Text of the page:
Canadian Armed Forces members recovered from Stalker 22 crash identified
June 20, 2020 – Ottawa – National Defence / Canadian Armed Forces
On June 18, 2020, the Office of the Chief Coroner for Ontario identified the remains of four of the six Canadian Armed Forces (CAF) members killed in the CH-148 Cyclone helicopter crash of April 29.
Remains of the following CAF members have been positively identified:
- Captain Kevin Hagen, Pilot, originally from Nanaimo, British Columbia
- Captain Maxime Miron-Morin, Air Combat Systems Officer, originally from Bécancour, Quebec
- Sub-Lieutenant Matthew Pyke, Naval Warfare Officer, originally from Truro, Nova Scotia
- Master Corporal Matthew Cousins, Airborne Electronic Sensor Operator, originally from Guelph, Ontario
Their remains were located and recovered during a combined CAF-United States Navy search and recovery operation conducted between May 25 and June 2. The families of all crew members lost in the accident have been notified.
Remains of Sub-Lieutenant Abbigail Cowbrough, a Marine Systems Engineering Officer originally from Toronto, Ontario, were previously identified shortly after the accident. Partial remains of Captain Brenden MacDonald, a Pilot originally from New Glasgow, Nova Scotia, were originally identified on May 9; no further remains were found in the recovery operations.
Over the coming days, our fallen who have now been positively identified, will be released to the families so they can be brought home. Ceremonial arrangements are being planned by the Royal Canadian Navy and Royal Canadian Air Force in consultation with the families, and will be communicated when available.
“On behalf of the entire extended Navy family, I continue to extend my deepest and most heartfelt sympathies to the families and loved ones of our six fallen shipmates. I hope today’s news provides some comfort and closure to each of you. These have been dark days and these events have reminded us all of the perils of service at sea and in the skies above. The memories of our fallen – who they were; their devotion to shipmates and obvious desire to serve their home communities and country, reflective of a commitment to making life better for those around them – endure in our collective memory. It resonates with those of us still serving – representative of who we are and why we’re forever connected to our fallen shipmates. To our extended (currently serving, veterans, and our families) Navy and Air Force families who have endured so much these past weeks, and especially the ship’s company of the still deployed HMCS Fredericton, know that your compassion, courage, and resilience as you carry on, support one another, and forever carry in your memory love for our fallen and their families is nothing short of inspirational – it defines us.”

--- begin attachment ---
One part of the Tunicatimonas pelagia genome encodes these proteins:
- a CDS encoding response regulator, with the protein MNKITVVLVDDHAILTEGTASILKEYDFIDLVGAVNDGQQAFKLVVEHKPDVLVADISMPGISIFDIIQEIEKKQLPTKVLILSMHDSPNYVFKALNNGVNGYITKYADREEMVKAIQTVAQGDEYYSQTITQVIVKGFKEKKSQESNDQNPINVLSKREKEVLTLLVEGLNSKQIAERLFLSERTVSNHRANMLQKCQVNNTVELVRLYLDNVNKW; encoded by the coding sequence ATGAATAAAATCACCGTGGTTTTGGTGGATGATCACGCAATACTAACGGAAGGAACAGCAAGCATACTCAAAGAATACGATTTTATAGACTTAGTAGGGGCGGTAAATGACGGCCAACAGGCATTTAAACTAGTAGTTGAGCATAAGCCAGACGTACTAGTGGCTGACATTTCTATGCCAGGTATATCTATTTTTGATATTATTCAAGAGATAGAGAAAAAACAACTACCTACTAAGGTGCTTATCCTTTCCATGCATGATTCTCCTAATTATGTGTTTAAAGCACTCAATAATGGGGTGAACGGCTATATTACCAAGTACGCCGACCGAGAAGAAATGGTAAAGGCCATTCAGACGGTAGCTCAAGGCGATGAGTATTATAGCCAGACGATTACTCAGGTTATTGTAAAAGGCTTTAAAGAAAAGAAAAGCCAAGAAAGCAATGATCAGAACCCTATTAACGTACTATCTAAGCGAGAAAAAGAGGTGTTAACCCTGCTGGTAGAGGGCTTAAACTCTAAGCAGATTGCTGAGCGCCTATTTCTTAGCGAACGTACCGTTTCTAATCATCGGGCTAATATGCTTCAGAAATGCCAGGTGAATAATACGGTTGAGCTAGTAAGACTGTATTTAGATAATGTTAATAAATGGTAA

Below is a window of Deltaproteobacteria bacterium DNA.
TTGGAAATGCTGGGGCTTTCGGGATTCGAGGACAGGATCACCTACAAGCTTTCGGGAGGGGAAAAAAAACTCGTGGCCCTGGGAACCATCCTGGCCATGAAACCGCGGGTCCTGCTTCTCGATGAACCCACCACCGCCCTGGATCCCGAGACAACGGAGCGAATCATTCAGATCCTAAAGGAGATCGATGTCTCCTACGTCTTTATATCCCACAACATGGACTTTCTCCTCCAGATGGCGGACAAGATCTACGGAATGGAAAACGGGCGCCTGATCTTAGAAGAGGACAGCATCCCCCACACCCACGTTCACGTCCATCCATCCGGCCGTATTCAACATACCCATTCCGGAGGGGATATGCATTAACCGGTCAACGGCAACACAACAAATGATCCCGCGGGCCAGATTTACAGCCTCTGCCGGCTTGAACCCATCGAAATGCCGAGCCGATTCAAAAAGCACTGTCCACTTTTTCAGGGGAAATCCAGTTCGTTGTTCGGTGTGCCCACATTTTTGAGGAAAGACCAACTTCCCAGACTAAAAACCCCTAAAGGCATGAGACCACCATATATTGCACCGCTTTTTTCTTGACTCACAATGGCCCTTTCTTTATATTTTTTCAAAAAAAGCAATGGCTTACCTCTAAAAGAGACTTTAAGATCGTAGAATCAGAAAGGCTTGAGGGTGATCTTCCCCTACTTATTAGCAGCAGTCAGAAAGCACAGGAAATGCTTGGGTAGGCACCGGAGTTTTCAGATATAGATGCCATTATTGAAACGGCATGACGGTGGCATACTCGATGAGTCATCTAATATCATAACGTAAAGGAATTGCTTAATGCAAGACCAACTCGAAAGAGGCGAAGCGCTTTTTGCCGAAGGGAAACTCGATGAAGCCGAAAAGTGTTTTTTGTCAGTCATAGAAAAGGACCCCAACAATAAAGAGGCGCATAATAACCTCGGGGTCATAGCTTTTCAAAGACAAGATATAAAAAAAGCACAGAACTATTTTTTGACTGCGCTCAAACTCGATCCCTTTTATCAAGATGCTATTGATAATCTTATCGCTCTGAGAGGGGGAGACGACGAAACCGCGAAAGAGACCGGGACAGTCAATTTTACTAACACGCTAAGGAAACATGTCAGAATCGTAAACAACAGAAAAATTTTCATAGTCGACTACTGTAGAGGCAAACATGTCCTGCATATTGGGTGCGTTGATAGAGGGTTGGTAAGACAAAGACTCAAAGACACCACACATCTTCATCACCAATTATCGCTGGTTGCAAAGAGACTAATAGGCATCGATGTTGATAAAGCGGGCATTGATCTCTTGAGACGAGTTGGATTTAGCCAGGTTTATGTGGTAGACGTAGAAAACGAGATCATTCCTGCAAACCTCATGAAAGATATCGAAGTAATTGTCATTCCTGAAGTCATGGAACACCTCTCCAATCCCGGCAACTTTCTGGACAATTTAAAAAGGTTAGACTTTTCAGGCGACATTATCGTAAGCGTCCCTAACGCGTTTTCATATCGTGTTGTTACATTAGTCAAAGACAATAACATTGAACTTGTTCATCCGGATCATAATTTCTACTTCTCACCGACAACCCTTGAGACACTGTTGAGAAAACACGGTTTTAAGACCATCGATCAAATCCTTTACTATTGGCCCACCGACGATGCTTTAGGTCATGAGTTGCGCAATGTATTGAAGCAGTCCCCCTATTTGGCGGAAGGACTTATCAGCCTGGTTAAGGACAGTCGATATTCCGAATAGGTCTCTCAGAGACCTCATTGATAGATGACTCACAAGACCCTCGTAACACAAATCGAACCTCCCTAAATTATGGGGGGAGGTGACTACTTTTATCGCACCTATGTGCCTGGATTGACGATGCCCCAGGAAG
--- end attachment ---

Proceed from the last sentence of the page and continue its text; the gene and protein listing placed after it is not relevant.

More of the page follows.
Vice-Admiral Art McDonald, Commander, Royal Canadian Navy
“To the families of our fallen members of Stalker 22, our hearts are with you and the entire RCAF team continues to mourn with you. In this period of sadness, we hope you are comforted by the fond memories of your loved ones as well as the outpouring of love and support from Canadians across the country. Our Maritime Helicopter community is a tightly knit group who also forms a unique bond with our Navy partners. Together, we’ll honour and remember the legacies of our fallen, while also standing behind those who will pick up their torch and carry on with the mission. My sincerest thanks to everyone who has worked tirelessly to bring our aviators and sailors home to Canada in a dignified manner that reflects the professionalism with which they served.”
Lieutenant-General Al Meinzinger, Commander, Royal Canadian Air Force
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EDT Hercules and the recovered remains arrived in Augusta Bay, Italy, on June 4, 2020, following the successful CAF-US Navy search operation.
Prior to departure from Italy to return to Canada, a dignified transfer of remains was conducted, overseen by Lieutenant-General Omer Lavoie, senior CAF representative in Europe.
On arrival in Toronto on June 5, our fallen were welcomed back to Canada by Brigadier-General Conrad Mialkowski, Commander of Joint Task Force Central. Their remains were then transferred to the Coroner of Ontario for identification.
A Royal Canadian Air Force Flight Safety investigation into the circumstances of the accident is ongoing. As indicated in the investigators’ initial report, the investigation is currently focused on aircraft systems and human factors as possible causes of the crash.
On June 16th, the Commander of 1 Canadian Air Division, Lieutenant-General Alain Pelletier, lifted the operational pause on the CH-148 Cyclone maritime helicopter fleet. The return to flying operations follows a thorough risk assessment that outlined mitigation measures.
The CAF is providing our members and their families with as much support as possible, including a wide range of resources to help them through this difficult time.
Department of National Defence
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